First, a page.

The Menominee people are some of Wisconsin’s oldest residents and have practiced sustained-yield forestry on their lands for hundreds of years. However, due to laws and treaties set by the United States, the Menominee have had to fight to regain control of their forests. [read more...]
The Capital Times, founded by William T. Evjue, turns 100 years old this year. Current editor emeritus, Dave Zweifel, is proud of the newspaper’s long and rich history. In fact, Mr. Zweifel refers to The Capital Times as Madison's proudly radical newspaper. [read more...]
The Ringling Brothers Circus was one of the best circuses ever, and it all began right in Baraboo, Wisconsin! [read more...]
The Great Chicago Fire was a very devastating event in history. It killed many people and destroyed millions of dollars worth of property. [read more...]
Simpson Street, the road on which Simpson Street Free Press was established, was once a corn field and the Royal Airport. The area around Antler’s Tavern—a beloved institution—has been through many challenges, but it’s always had a strong sense of community. [read more...]
About 250 people died in the Great Chicago Fire of 1871. The famous, or infamous, Chicago Fire remains a sad and well-known chapter in American history. What many people don’t know is that up to 2,400 people died in a much larger but relatively unknown fire in northeast Wisconsin. The Peshtigo Fire was the deadliest fire in United States history. Both of these fires occurred on the tragic evening of October 8, 1871. [read more...]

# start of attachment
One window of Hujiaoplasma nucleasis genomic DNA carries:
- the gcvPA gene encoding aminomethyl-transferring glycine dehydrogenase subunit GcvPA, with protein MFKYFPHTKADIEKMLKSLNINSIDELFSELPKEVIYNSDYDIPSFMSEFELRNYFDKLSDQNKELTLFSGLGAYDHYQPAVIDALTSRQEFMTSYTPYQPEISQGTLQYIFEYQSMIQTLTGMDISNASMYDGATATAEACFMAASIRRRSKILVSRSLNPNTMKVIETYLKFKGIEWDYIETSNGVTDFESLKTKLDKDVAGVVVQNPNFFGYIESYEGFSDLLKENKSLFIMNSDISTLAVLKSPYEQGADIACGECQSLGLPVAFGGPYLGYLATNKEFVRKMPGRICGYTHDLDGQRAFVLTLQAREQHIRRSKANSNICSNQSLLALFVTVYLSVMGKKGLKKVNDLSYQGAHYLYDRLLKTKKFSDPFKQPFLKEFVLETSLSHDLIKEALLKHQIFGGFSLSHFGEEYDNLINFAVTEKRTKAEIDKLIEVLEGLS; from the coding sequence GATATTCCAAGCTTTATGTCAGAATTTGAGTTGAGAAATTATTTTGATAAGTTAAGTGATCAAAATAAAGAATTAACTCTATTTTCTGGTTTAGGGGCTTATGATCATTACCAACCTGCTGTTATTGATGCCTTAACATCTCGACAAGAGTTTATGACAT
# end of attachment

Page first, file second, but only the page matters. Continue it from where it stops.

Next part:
A new exhibit recently opened to the public at Henry Vilas Zoo. The exhibit celebrates Wisconsin history and the creatures who are the face behind it all—badgers. [read more...]
For years, science education has been an important part of the Simpson Street Free Press curriculum – so has museum trips. Recently, I joined other teen editors for a wonderful weekend in La Crosse, Wisconsin, where we attended the annual Wisconsin Space Grant Consortium Conference and the famous Pump House Regional Arts Center. [read more...]
We met at our South Towne newsroom early one Wednesday morning—most of us with droopy eyes and tired faces. It was early, but we were excited for the day’s adventure: we were headed westward toward Mount Horeb to visit the village’s new Driftless Historium & Mount Horeb Area Historical Society. [read more...]
In the 21st century, the world is at our fingertips. Smartphones provide the answers to any question imaginable in just a few seconds. These pocket-sized devices also allow users to connect with others almost anytime, anywhere. Yet while we may take them for granted, smartphones didn’t always exist: inventors worked through decades of design to bring us the modern phone we have today. [read more...]
Back in the 1800s, many Irish people emigrated to Wisconsin. To this day, their descendants continue to live throughout the state and influence its culture. [read more...]
The original model of the typewriter was finished in 1867. Christopher Latham Sholes and other inventors developed the typewriter in a small machine shop in Milwaukee, Wisconsin. After a few years of improvements, the world’s first practical typewriter was introduced in 1874. [read more...]
We recently made a trip to downtown Madison. Simpson Street Free Press writers, Lucy Ji, Alex Lee, and Helen Zhang, visited the City-Council Building looking for another piece of local history. What we found was a little-known treasure that is both history and art. [read more...]